Have you ever experienced the following scenario: you buy 1 kg of apples at Rs 100 per kg, only to find out they were available at Rs 80 per kg just a few feet away? Aren’t you disappointed at having to pay more for the same quality of apples?
The same also applies to stocks.
If you buy a share of company ‘A’ for Rs 100 and later on find out that the share of company ‘B’, with better earnings prospects, is available for Rs 60, it is bound to disappoint you.
So how do you find quality bargains? How can you decide if the current stock prices make sense? Does the price justify the earning prospects of the company?
The answer to these questions is Price-Earning (PE) ratio.
Introduction to PE ratio: PE ratio is one of the most widely used tools for stock selection. It is calculated by dividing the current market price of the stock by its earnings per share (EPS). It shows the sum of money you are ready to pay for each rupee worth of the earnings of the company.
PE = Market price / EPS
Interpretation of PE ratio is heavily dependent on comparison of the company with its peers. Also, PE that is considered very high in certain sectors can be considered very low in other sectors.
It is advisable to study the P/E ratio in concurrence with other profit indicators to get a wholesome picture of a company’s performance.
Interpreting the P/E Ratio
One simple way to understand P/E is that it gives the number of years the company will need to generate enough value to cover the cost the stock at the current market price (assuming no growth in earnings).
Like any business, the value of a stock is directly related to the company’s ability to generate cash. Thus, in a sense, a lower price-earnings ratio often suggests value.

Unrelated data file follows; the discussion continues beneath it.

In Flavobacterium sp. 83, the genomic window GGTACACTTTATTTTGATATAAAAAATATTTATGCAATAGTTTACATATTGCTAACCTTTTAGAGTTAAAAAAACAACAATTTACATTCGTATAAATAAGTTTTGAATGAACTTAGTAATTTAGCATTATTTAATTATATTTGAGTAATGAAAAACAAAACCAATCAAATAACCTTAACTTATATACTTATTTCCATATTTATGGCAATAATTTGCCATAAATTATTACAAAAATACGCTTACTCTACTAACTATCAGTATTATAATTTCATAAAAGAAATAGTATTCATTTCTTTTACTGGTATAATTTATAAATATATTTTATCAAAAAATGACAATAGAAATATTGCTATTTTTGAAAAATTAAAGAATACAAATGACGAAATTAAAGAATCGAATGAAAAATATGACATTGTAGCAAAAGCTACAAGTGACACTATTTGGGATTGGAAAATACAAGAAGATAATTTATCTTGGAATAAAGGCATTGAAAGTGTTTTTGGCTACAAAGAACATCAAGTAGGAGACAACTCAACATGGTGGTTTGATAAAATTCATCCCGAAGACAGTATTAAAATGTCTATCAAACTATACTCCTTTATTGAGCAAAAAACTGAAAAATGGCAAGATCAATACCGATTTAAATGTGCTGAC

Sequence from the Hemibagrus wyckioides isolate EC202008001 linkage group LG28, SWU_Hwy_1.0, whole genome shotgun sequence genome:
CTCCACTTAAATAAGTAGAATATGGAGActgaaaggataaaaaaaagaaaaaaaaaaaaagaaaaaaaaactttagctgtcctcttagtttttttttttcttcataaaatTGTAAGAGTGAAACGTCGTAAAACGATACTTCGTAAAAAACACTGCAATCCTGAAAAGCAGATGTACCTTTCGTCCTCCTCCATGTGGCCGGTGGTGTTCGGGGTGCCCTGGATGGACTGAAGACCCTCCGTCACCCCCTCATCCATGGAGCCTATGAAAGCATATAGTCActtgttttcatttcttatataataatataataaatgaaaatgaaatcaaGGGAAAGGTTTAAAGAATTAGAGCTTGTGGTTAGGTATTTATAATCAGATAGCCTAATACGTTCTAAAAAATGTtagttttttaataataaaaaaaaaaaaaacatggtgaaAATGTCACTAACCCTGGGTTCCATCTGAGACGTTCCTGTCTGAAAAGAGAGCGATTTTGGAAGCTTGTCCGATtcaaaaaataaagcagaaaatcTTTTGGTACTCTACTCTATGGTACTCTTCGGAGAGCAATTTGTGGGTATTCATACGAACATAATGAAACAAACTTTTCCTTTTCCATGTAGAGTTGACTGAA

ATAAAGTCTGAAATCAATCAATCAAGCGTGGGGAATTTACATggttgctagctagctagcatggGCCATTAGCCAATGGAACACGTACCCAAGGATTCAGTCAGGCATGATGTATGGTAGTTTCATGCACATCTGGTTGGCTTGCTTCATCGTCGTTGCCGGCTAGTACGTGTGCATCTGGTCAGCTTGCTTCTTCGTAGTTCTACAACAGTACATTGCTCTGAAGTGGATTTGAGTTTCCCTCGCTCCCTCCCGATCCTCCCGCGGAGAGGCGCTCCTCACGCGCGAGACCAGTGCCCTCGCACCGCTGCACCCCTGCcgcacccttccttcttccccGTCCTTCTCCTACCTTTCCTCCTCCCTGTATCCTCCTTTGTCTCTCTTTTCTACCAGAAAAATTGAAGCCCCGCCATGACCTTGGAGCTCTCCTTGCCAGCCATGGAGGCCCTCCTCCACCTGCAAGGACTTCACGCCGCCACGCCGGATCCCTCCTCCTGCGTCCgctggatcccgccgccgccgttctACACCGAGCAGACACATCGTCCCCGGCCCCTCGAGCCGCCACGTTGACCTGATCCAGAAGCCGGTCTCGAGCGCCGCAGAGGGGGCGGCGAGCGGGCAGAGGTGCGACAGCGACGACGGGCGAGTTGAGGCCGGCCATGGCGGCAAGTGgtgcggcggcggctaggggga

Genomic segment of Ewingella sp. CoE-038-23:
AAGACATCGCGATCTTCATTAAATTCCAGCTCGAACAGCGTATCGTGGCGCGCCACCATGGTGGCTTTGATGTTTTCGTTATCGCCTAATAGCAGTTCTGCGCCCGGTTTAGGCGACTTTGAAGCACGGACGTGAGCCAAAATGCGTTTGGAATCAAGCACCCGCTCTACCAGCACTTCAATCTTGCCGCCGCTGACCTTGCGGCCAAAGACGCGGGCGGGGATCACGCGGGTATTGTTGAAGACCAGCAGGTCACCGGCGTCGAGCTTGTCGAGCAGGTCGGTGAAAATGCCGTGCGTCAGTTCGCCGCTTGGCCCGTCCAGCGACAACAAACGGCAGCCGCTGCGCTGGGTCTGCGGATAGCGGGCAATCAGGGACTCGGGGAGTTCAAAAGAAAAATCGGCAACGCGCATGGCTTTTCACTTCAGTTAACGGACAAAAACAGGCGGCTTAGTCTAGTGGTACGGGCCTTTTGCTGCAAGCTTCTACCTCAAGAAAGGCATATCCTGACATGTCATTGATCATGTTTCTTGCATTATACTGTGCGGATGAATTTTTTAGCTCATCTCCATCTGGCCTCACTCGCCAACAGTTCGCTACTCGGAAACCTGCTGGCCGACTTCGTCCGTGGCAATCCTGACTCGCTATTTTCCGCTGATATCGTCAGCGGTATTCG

The P/E ratio also reflects the market’s expectations regarding the future performance of the stock. A higher price-earnings ratio indicates higher expectations for the company.
Using the P/E ratio, we can compare the relative earning power of the companies regardless of their size or stock price.
On the surface, a $50 stock may seem more expensive than a $20 stock but if the $50 stock earns $5 a share while the $20 stock earns only $1, using the P/E ratio, you will be able to see that the $20 stock is twice as expensive as the $50 stock.
What is a good P/E ratio?
There may be no such thing as a good price-to-earnings ratio. When P/E is high, one can either say it’s too expensive or argue that growth prospects are good. On the other hand, when P/E is low, one can say that it is undervalued or that the company’s future is not too bright.
Moreover, even the average P/E varies across companies in different industries.
The P/E ratio is just one of the many financial ratios that are used to evaluate stocks. As it is an often quoted metric, it seems like an all-important ratio to many investors but in reality, it is definitely inadequate to base your investment decision on just this metric alone.
A high P/E ratio may indicate a share is overpriced, in which case you may decide to sell it on the expectation that its inflated price will soon collapse and it will fall back to its real value.
Conversely, a low P/E ratio may indicate that a share is underpriced or cheap, in which case you may decide to buy it on the expectation that other investors will soon become aware of its fundamental strengths and its share price will rise to its real value.
Generally, a P/E lower than 15 indicates that a company’s shares are currently undervalued, while a P/E ratio higher than 20 indicates that its shares are overvalued.
Take into account the industry and size of the company
This is only a very loose rule, however, as P/E ratios tend to be different based on the industry in which a company operates and on its size.
Technology companies, for example, tend to have higher P/E ratios than other sectors because their growth rates are usually higher and they give investors a higher return on equity.
Article By CA CMA CFA Faculty Aaditya Jain
For Class, Details visit www.aadityajain.com OR mail at email@example.com / call 9911442626